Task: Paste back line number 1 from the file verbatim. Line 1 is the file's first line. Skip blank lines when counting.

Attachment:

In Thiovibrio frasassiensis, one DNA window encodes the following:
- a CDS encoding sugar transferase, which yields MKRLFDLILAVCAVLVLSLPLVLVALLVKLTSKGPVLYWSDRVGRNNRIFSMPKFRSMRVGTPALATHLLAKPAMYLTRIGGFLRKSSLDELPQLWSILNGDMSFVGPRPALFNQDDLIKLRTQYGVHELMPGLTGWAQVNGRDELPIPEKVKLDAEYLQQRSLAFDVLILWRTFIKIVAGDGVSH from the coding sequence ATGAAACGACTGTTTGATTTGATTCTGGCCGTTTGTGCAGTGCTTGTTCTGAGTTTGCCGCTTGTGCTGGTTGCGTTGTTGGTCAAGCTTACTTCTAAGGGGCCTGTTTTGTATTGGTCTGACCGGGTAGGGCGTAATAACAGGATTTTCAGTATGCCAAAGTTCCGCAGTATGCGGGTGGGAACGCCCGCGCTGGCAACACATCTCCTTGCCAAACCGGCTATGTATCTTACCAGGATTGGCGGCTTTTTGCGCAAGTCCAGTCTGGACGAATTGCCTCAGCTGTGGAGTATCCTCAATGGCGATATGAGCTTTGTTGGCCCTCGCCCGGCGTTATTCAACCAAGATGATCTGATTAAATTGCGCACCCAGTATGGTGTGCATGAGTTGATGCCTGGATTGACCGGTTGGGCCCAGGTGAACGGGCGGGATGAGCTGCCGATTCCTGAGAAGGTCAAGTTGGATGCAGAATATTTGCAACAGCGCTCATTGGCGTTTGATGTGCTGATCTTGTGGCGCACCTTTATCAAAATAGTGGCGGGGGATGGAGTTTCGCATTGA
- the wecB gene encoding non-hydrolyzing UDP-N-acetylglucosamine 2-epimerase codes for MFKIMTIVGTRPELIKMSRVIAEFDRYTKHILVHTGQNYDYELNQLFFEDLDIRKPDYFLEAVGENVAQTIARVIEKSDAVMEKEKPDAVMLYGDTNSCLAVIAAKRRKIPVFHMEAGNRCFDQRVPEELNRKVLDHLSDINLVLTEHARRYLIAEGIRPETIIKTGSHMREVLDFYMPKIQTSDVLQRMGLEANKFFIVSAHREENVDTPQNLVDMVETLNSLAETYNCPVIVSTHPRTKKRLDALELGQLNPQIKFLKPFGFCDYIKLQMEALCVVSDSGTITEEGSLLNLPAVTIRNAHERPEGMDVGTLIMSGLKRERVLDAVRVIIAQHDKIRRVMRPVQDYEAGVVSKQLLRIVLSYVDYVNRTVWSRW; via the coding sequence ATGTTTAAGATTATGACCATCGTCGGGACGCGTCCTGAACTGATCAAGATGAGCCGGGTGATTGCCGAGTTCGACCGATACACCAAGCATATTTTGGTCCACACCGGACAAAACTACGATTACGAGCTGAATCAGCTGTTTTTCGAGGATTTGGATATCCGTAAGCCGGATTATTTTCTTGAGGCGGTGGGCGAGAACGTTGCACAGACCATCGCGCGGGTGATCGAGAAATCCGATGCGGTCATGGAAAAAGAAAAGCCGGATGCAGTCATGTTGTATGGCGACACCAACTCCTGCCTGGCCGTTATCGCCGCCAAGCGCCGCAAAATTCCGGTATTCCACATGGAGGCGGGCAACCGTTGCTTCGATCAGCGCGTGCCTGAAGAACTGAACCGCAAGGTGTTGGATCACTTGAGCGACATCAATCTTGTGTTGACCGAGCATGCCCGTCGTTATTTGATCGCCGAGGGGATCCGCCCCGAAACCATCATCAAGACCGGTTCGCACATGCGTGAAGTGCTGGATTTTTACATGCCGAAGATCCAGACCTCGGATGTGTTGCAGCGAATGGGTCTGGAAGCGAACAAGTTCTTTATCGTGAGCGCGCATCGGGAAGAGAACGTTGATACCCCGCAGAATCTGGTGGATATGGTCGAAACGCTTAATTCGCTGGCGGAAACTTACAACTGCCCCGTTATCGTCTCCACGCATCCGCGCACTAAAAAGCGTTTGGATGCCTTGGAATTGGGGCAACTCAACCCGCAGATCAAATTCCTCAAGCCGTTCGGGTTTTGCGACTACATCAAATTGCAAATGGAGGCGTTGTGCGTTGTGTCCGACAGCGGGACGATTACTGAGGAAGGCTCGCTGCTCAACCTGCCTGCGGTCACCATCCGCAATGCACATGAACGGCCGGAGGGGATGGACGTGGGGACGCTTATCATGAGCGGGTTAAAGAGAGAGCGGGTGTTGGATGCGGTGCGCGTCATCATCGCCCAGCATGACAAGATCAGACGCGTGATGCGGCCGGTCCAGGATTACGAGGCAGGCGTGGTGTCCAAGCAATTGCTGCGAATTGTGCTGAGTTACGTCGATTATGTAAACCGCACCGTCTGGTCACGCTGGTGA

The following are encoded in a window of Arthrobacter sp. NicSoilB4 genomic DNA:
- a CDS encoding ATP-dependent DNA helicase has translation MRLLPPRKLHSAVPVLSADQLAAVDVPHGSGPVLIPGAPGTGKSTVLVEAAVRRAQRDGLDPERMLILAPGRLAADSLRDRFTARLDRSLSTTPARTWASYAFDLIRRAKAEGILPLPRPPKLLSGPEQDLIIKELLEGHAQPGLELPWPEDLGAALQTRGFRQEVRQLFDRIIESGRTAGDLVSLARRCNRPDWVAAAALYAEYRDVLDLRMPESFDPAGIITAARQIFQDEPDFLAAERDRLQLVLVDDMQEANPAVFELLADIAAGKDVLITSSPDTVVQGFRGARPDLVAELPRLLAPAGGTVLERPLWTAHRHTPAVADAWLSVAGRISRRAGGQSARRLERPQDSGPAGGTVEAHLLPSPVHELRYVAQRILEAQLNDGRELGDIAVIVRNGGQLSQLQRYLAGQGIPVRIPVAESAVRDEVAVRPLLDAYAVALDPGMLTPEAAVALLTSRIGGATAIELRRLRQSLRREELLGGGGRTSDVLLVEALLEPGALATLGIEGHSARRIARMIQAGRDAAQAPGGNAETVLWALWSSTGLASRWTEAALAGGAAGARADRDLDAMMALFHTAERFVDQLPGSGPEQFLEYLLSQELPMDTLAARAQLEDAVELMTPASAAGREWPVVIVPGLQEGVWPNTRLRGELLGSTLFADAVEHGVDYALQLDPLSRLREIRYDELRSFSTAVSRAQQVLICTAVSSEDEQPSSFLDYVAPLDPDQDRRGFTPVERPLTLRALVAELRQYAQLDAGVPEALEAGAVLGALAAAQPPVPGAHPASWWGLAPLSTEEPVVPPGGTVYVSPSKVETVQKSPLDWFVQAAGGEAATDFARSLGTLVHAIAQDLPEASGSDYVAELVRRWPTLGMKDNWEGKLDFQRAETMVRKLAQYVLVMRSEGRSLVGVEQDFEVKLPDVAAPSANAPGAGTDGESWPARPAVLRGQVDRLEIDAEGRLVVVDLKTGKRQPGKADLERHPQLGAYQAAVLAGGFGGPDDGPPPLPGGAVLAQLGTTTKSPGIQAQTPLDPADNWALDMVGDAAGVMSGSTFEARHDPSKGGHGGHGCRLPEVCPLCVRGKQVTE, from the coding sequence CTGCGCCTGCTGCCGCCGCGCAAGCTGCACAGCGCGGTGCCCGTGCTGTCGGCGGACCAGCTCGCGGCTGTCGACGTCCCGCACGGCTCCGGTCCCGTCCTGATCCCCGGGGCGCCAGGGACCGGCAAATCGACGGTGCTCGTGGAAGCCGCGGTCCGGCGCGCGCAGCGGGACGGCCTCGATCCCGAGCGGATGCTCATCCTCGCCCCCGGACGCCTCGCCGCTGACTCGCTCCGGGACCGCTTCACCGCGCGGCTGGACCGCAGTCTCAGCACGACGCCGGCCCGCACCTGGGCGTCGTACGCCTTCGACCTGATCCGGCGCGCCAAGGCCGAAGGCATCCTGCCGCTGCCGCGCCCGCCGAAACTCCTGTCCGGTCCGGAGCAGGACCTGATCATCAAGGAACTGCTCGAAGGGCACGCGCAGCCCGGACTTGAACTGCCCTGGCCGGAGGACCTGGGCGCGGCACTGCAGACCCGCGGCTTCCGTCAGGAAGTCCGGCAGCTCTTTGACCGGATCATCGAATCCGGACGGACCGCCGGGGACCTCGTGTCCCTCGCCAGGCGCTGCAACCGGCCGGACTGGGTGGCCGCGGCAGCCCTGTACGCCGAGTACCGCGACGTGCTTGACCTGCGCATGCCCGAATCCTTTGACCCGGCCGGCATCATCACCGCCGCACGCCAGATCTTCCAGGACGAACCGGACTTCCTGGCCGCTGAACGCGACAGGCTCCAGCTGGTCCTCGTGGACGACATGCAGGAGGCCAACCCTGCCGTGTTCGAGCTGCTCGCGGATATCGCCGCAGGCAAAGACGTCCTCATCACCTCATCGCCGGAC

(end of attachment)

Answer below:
In Thiovibrio frasassiensis, one DNA window encodes the following: